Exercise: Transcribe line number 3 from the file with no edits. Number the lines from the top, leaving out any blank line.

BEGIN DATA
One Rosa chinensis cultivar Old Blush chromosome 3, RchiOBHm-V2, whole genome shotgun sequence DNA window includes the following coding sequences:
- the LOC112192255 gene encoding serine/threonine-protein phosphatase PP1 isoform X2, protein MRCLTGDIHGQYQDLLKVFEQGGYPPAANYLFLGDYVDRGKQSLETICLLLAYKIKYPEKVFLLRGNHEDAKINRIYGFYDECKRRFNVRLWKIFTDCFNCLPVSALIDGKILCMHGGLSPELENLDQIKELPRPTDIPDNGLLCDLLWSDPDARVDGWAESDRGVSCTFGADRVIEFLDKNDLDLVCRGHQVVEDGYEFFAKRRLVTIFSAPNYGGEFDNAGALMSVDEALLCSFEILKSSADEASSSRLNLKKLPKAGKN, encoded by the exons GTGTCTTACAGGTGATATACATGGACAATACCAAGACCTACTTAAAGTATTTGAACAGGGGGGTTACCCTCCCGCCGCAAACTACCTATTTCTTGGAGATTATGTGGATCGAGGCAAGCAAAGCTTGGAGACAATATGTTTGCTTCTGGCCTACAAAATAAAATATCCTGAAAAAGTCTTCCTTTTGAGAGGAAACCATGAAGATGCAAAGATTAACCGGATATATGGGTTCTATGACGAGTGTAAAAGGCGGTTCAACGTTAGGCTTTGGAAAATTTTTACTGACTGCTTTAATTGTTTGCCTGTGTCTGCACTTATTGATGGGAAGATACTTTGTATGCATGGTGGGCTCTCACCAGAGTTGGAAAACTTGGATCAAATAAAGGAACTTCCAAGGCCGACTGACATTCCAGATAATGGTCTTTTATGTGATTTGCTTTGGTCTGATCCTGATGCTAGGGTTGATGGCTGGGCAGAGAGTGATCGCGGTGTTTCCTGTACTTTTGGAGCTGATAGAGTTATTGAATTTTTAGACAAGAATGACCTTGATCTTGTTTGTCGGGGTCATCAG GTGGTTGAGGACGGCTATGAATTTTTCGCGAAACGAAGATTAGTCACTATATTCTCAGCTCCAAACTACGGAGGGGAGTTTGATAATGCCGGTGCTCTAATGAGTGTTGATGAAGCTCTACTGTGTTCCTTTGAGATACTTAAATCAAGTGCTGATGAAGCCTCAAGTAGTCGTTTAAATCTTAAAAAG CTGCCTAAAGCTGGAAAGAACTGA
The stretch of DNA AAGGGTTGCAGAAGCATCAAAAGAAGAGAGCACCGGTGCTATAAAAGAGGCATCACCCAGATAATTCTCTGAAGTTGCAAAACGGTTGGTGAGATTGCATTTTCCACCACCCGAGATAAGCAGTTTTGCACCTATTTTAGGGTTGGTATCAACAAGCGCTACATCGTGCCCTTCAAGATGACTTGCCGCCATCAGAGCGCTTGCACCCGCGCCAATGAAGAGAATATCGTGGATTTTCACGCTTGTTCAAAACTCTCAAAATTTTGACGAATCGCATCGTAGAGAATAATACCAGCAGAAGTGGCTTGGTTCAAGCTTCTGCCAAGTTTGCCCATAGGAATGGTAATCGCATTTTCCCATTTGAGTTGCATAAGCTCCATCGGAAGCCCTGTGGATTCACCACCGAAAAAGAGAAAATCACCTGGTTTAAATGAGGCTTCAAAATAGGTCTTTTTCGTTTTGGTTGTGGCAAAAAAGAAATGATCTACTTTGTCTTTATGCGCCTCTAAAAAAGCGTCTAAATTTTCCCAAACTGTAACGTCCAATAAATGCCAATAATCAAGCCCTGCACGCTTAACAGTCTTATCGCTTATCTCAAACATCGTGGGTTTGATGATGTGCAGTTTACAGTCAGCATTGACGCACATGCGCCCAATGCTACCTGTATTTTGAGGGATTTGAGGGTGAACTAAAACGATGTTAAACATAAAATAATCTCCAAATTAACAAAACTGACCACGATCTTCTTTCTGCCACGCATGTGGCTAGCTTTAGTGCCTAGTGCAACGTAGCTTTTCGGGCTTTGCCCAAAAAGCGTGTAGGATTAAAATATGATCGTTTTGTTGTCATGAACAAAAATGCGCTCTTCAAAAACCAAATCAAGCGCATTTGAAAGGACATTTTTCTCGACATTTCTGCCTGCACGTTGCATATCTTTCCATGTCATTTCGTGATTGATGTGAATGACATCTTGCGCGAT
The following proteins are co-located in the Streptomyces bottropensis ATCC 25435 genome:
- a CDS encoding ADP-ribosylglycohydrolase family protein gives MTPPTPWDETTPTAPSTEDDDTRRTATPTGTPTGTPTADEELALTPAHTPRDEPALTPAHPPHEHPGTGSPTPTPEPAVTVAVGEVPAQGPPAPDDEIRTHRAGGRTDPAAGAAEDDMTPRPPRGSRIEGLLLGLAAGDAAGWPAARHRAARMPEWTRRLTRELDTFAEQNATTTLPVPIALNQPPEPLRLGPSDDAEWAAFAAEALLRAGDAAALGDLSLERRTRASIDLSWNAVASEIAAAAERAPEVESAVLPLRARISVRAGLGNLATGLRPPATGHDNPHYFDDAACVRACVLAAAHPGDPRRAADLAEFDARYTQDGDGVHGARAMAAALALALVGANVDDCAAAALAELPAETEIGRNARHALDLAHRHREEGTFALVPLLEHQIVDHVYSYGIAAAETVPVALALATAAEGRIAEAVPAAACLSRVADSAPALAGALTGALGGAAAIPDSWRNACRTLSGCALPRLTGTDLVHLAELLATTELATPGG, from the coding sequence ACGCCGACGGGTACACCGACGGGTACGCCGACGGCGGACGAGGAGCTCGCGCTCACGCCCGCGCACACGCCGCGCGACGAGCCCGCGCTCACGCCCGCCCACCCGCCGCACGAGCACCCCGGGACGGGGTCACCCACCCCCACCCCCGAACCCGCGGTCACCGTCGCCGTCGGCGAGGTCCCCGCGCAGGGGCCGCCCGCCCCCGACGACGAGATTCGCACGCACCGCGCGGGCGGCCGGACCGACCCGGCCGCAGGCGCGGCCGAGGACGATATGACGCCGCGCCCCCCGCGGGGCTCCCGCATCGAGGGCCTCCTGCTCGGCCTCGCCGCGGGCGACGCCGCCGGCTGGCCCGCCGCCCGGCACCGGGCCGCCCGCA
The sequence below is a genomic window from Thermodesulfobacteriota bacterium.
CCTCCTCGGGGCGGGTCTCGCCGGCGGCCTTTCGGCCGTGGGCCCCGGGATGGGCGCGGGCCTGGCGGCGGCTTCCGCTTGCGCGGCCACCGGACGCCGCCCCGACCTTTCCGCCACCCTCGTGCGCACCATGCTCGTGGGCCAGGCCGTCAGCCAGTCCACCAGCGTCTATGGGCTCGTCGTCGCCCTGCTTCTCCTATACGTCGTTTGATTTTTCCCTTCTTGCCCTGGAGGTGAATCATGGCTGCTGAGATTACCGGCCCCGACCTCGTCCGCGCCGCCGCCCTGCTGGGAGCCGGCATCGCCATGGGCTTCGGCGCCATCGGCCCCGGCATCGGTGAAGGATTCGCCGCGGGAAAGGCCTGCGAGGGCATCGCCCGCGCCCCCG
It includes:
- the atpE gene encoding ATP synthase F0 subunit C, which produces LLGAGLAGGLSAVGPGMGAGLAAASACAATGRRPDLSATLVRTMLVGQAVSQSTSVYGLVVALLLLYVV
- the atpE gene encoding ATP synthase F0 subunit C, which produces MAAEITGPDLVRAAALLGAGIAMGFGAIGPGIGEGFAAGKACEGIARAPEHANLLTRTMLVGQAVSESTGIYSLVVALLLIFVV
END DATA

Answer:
The stretch of DNA AAGGGTTGCAGAAGCATCAAAAGAAGAGAGCACCGGTGCTATAAAAGAGGCATCACCCAGATAATTCTCTGAAGTTGCAAAACGGTTGGTGAGATTGCATTTTCCACCACCCGAGATAAGCAGTTTTGCACCTATTTTAGGGTTGGTATCAACAAGCGCTACATCGTGCCCTTCAAGATGACTTGCCGCCATCAGAGCGCTTGCACCCGCGCCAATGAAGAGAATATCGTGGATTTTCACGCTTGTTCAAAACTCTCAAAATTTTGACGAATCGCATCGTAGAGAATAATACCAGCAGAAGTGGCTTGGTTCAAGCTTCTGCCAAGTTTGCCCATAGGAATGGTAATCGCATTTTCCCATTTGAGTTGCATAAGCTCCATCGGAAGCCCTGTGGATTCACCACCGAAAAAGAGAAAATCACCTGGTTTAAATGAGGCTTCAAAATAGGTCTTTTTCGTTTTGGTTGTGGCAAAAAAGAAATGATCTACTTTGTCTTTATGCGCCTCTAAAAAAGCGTCTAAATTTTCCCAAACTGTAACGTCCAATAAATGCCAATAATCAAGCCCTGCACGCTTAACAGTCTTATCGCTTATCTCAAACATCGTGGGTTTGATGATGTGCAGTTTACAGTCAGCATTGACGCACATGCGCCCAATGCTACCTGTATTTTGAGGGATTTGAGGGTGAACTAAAACGATGTTAAACATAAAATAATCTCCAAATTAACAAAACTGACCACGATCTTCTTTCTGCCACGCATGTGGCTAGCTTTAGTGCCTAGTGCAACGTAGCTTTTCGGGCTTTGCCCAAAAAGCGTGTAGGATTAAAATATGATCGTTTTGTTGTCATGAACAAAAATGCGCTCTTCAAAAACCAAATCAAGCGCATTTGAAAGGACATTTTTCTCGACATTTCTGCCTGCACGTTGCATATCTTTCCATGTCATTTCGTGATTGATGTGAATGACATCTTGCGCGAT